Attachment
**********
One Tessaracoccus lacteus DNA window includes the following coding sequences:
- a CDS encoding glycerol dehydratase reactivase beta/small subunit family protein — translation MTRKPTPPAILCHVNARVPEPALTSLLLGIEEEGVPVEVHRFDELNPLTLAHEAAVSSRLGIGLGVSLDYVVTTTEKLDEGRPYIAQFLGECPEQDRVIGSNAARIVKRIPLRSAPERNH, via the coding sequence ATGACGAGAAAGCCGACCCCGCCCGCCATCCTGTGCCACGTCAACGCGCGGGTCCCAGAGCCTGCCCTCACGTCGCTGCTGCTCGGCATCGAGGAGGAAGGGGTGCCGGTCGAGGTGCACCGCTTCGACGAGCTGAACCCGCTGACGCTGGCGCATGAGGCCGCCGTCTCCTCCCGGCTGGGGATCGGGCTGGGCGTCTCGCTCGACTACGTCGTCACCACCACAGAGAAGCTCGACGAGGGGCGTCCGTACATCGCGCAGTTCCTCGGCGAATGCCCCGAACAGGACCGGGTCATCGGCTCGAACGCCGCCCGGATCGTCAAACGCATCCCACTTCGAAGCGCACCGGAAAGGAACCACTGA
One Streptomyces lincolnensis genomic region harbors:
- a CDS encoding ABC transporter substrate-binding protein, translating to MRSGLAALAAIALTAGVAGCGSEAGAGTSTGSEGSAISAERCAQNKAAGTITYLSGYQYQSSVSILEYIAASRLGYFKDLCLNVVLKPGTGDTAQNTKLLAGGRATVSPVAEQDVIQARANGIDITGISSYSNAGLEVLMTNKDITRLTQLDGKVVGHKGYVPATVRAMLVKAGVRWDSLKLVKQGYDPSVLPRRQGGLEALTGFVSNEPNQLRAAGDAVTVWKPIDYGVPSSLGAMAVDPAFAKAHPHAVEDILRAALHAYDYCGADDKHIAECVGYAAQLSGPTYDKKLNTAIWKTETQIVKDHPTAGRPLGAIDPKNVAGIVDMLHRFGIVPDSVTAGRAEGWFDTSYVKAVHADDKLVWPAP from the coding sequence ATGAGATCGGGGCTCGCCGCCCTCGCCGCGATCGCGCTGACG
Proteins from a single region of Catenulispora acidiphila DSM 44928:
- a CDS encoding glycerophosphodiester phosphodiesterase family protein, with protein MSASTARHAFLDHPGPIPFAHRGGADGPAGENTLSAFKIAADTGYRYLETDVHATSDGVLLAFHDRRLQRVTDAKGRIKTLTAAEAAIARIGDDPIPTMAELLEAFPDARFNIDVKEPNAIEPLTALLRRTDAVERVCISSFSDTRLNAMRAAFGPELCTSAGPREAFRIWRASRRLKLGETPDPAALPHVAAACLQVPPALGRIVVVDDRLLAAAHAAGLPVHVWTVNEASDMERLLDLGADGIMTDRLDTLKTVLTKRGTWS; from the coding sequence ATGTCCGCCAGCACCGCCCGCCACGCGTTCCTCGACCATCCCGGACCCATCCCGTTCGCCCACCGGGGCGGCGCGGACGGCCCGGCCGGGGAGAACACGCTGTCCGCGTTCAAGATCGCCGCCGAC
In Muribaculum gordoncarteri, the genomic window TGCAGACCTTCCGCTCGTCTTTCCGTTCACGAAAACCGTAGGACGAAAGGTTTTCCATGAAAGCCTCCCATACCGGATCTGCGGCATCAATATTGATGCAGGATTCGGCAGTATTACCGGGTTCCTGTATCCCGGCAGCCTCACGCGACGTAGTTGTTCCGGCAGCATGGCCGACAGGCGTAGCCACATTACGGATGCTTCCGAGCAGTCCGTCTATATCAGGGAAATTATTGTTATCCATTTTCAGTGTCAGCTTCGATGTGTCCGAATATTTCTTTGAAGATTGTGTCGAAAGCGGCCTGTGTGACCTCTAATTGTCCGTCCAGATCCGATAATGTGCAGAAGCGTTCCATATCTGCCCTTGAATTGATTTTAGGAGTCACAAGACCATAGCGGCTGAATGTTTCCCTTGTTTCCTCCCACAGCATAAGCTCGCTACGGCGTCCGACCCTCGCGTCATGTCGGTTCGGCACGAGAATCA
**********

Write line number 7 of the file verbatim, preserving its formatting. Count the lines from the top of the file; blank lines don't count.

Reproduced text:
In Muribaculum gordoncarteri, the genomic window TGCAGACCTTCCGCTCGTCTTTCCGTTCACGAAAACCGTAGGACGAAAGGTTTTCCATGAAAGCCTCCCATACCGGATCTGCGGCATCAATATTGATGCAGGATTCGGCAGTATTACCGGGTTCCTGTATCCCGGCAGCCTCACGCGACGTAGTTGTTCCGGCAGCATGGCCGACAGGCGTAGCCACATTACGGATGCTTCCGAGCAGTCCGTCTATATCAGGGAAATTATTGTTATCCATTTTCAGTGTCAGCTTCGATGTGTCCGAATATTTCTTTGAAGATTGTGTCGAAAGCGGCCTGTGTGACCTCTAATTGTCCGTCCAGATCCGATAATGTGCAGAAGCGTTCCATATCTGCCCTTGAATTGATTTTAGGAGTCACAAGACCATAGCGGCTGAATGTTTCCCTTGTTTCCTCCCACAGCATAAGCTCGCTACGGCGTCCGACCCTCGCGTCATGTCGGTTCGGCACGAGAATCA